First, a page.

How I work is equally as important to me as what I work on, as anyone familiar with Grow will know. OmniTI started life as a family-run Internet and web operations company. It was founded by Theo, one of the world’s foremost authorities on Internet architectures, scalability and performance. Also there from the start were Theo’s equally talented brother, George, and mother Sherry. Since 1997, a lot of people I admire — like Chris — have found a home at OmniTI. They’ve grown in almost the exact opposite direction to most other companies: from operations, to data management, to web application development, and now to interface design and user experience. It means OmniTI can create and build complex web applications, but also deploy the infrastructure to support the hundreds of millions of people who might use them. They have a special approach to their work with an engineering rigor to what they create and manage. They’re a family-orientated and collaborative culture, with one of the lowest staff turnaround rates in the industry. I think it’s exceptional.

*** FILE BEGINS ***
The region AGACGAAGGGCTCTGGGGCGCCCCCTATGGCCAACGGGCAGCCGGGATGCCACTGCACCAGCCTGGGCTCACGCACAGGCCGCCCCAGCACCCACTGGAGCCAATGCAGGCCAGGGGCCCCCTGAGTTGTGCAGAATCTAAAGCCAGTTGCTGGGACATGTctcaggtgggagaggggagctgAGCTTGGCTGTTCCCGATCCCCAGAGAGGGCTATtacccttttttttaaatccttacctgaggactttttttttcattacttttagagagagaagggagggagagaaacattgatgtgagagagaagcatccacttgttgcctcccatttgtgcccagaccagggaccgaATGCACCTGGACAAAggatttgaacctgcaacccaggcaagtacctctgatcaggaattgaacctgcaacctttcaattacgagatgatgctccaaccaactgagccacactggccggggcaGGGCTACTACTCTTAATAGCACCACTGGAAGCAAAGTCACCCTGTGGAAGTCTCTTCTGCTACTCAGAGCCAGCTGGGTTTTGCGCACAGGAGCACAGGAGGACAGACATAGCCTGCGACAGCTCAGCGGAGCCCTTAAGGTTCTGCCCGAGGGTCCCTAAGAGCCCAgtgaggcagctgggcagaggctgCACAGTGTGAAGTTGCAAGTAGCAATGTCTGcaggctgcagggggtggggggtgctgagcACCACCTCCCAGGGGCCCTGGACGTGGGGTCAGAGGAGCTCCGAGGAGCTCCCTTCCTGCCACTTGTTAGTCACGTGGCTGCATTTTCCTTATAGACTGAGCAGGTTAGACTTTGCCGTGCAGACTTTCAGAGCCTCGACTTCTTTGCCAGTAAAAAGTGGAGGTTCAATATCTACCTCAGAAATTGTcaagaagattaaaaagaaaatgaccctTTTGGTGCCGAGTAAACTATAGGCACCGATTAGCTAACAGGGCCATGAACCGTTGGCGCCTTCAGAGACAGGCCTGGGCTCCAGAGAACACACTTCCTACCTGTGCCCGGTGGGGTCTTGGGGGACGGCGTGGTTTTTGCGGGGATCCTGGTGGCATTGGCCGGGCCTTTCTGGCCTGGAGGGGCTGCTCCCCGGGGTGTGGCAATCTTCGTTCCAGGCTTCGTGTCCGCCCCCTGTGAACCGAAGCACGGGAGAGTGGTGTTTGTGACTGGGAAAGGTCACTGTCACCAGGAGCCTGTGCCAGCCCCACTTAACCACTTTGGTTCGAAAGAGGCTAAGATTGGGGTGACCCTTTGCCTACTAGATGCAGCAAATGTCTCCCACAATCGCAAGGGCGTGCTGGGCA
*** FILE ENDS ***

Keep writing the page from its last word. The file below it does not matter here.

So, when my equally exceptional friend, Chris, asked me if I’d consider joining them, I had to give it serious thought. A year or so later, and here we are. I’m stoked! Chris has also shared his generous thoughts on behalf of the company in the official article.

    A few people have asked about Grow. Up ’til now I’ve been unable to talk about it, but now I’m happy to also announce that Jon Gibbins is joining me at OmniTI! He’ll be a core component of the interface design team. Officially, he’ll be an accessibility engineer. A posh-sounding title that basically means he’ll be doing what he does best: accessibility consulting and training, interface development and quality assurance. So, that effectively means that we’ve ported ourselves to OmniTI; the core of our small interface design team at Grow has been acquired!